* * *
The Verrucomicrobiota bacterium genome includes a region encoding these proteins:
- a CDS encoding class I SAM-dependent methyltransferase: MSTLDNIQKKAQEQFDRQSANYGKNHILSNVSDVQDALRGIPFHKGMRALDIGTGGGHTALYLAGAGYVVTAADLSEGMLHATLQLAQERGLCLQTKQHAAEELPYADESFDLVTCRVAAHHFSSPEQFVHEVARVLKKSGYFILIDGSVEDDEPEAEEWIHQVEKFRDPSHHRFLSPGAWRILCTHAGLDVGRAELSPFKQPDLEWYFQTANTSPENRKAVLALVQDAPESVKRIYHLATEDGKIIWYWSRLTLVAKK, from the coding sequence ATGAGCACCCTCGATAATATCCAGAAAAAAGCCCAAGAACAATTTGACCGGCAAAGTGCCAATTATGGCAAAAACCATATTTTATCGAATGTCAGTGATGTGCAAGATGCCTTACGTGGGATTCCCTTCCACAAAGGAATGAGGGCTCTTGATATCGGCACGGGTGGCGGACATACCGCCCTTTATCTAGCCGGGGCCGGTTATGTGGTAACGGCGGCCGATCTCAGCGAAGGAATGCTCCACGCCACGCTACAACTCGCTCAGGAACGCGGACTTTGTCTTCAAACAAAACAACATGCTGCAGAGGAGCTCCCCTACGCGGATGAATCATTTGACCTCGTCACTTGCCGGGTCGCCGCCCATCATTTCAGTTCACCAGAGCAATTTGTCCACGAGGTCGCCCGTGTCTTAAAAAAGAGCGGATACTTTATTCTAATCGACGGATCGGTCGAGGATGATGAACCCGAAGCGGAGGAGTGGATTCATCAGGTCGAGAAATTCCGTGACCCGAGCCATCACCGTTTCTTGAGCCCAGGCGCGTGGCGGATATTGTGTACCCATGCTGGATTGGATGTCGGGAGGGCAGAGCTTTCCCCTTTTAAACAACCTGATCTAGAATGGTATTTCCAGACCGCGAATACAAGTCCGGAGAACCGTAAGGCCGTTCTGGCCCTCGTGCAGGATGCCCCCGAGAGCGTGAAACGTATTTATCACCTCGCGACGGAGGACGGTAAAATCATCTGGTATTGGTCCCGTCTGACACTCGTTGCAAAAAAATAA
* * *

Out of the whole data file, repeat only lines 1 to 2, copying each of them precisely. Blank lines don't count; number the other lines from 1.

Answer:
The Verrucomicrobiota bacterium genome includes a region encoding these proteins:
- a CDS encoding class I SAM-dependent methyltransferase: MSTLDNIQKKAQEQFDRQSANYGKNHILSNVSDVQDALRGIPFHKGMRALDIGTGGGHTALYLAGAGYVVTAADLSEGMLHATLQLAQERGLCLQTKQHAAEELPYADESFDLVTCRVAAHHFSSPEQFVHEVARVLKKSGYFILIDGSVEDDEPEAEEWIHQVEKFRDPSHHRFLSPGAWRILCTHAGLDVGRAELSPFKQPDLEWYFQTANTSPENRKAVLALVQDAPESVKRIYHLATEDGKIIWYWSRLTLVAKK, from the coding sequence ATGAGCACCCTCGATAATATCCAGAAAAAAGCCCAAGAACAATTTGACCGGCAAAGTGCCAATTATGGCAAAAACCATATTTTATCGAATGTCAGTGATGTGCAAGATGCCTTACGTGGGATTCCCTTCCACAAAGGAATGAGGGCTCTTGATATCGGCACGGGTGGCGGACATACCGCCCTTTATCTAGCCGGGGCCGGTTATGTGGTAACGGCGGCCGATCTCAGCGAAGGAATGCTCCACGCCACGCTACAACTCGCTCAGGAACGCGGACTTTGTCTTCAAACAAAACAACATGCTGCAGAGGAGCTCCCCTACGCGGATGAATCATTTGACCTCGTCACTTGCCGGGTCGCCGCCCATCATTTCAGTTCACCAGAGCAATTTGTCCACGAGGTCGCCCGTGTCTTAAAAAAGAGCGGATACTTTATTCTAATCGACGGATCGGTCGAGGATGATGAACCCGAAGCGGAGGAGTGGATTCATCAGGTCGAGAAATTCCGTGACCCGAGCCATCACCGTTTCTTGAGCCCAGGCGCGTGGCGGATATTGTGTACCCATGCTGGATTGGATGTCGGGAGGGCAGAGCTTTCCCCTTTTAAACAACCTGATCTAGAATGGTATTTCCAGACCGCGAATACAAGTCCGGAGAACCGTAAGGCCGTTCTGGCCCTCGTGCAGGATGCCCCCGAGAGCGTGAAACGTATTTATCACCTCGCGACGGAGGACGGTAAAATCATCTGGTATTGGTCCCGTCTGACACTCGTTGCAAAAAAATAA